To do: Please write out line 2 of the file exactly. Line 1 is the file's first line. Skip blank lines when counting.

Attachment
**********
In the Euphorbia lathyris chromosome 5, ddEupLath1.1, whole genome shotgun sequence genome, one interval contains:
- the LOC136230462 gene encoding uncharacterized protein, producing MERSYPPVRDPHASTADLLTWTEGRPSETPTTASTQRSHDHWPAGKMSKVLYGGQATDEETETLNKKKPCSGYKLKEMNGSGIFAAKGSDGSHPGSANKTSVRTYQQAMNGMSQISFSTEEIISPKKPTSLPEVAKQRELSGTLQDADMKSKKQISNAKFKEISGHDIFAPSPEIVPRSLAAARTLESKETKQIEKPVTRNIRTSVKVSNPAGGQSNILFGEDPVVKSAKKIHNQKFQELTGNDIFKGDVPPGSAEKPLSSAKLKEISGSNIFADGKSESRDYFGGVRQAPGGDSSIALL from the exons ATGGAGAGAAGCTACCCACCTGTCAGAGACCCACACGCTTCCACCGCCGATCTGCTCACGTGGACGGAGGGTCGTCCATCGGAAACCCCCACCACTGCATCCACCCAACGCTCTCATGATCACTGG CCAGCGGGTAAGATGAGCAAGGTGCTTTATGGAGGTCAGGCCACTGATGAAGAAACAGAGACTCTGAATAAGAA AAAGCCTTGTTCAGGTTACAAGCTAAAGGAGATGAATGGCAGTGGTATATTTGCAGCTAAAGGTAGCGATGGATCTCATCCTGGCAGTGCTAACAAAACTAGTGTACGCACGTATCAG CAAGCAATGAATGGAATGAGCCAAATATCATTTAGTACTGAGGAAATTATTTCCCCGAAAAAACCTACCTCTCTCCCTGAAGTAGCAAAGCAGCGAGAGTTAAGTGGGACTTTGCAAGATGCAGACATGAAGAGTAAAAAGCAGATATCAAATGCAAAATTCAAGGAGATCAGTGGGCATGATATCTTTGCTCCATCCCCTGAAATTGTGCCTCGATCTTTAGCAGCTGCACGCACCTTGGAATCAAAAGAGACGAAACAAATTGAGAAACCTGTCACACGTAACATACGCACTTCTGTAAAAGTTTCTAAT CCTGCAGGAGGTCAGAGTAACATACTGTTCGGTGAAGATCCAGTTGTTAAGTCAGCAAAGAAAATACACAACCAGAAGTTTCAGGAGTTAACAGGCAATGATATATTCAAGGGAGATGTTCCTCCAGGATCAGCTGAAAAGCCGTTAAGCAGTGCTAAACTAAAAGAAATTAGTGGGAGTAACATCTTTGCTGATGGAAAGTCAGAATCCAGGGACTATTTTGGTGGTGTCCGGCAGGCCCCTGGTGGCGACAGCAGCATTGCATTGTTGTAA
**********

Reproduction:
- the LOC136230462 gene encoding uncharacterized protein, producing MERSYPPVRDPHASTADLLTWTEGRPSETPTTASTQRSHDHWPAGKMSKVLYGGQATDEETETLNKKKPCSGYKLKEMNGSGIFAAKGSDGSHPGSANKTSVRTYQQAMNGMSQISFSTEEIISPKKPTSLPEVAKQRELSGTLQDADMKSKKQISNAKFKEISGHDIFAPSPEIVPRSLAAARTLESKETKQIEKPVTRNIRTSVKVSNPAGGQSNILFGEDPVVKSAKKIHNQKFQELTGNDIFKGDVPPGSAEKPLSSAKLKEISGSNIFADGKSESRDYFGGVRQAPGGDSSIALL from the exons ATGGAGAGAAGCTACCCACCTGTCAGAGACCCACACGCTTCCACCGCCGATCTGCTCACGTGGACGGAGGGTCGTCCATCGGAAACCCCCACCACTGCATCCACCCAACGCTCTCATGATCACTGG CCAGCGGGTAAGATGAGCAAGGTGCTTTATGGAGGTCAGGCCACTGATGAAGAAACAGAGACTCTGAATAAGAA AAAGCCTTGTTCAGGTTACAAGCTAAAGGAGATGAATGGCAGTGGTATATTTGCAGCTAAAGGTAGCGATGGATCTCATCCTGGCAGTGCTAACAAAACTAGTGTACGCACGTATCAG CAAGCAATGAATGGAATGAGCCAAATATCATTTAGTACTGAGGAAATTATTTCCCCGAAAAAACCTACCTCTCTCCCTGAAGTAGCAAAGCAGCGAGAGTTAAGTGGGACTTTGCAAGATGCAGACATGAAGAGTAAAAAGCAGATATCAAATGCAAAATTCAAGGAGATCAGTGGGCATGATATCTTTGCTCCATCCCCTGAAATTGTGCCTCGATCTTTAGCAGCTGCACGCACCTTGGAATCAAAAGAGACGAAACAAATTGAGAAACCTGTCACACGTAACATACGCACTTCTGTAAAAGTTTCTAAT CCTGCAGGAGGTCAGAGTAACATACTGTTCGGTGAAGATCCAGTTGTTAAGTCAGCAAAGAAAATACACAACCAGAAGTTTCAGGAGTTAACAGGCAATGATATATTCAAGGGAGATGTTCCTCCAGGATCAGCTGAAAAGCCGTTAAGCAGTGCTAAACTAAAAGAAATTAGTGGGAGTAACATCTTTGCTGATGGAAAGTCAGAATCCAGGGACTATTTTGGTGGTGTCCGGCAGGCCCCTGGTGGCGACAGCAGCATTGCATTGTTGTAA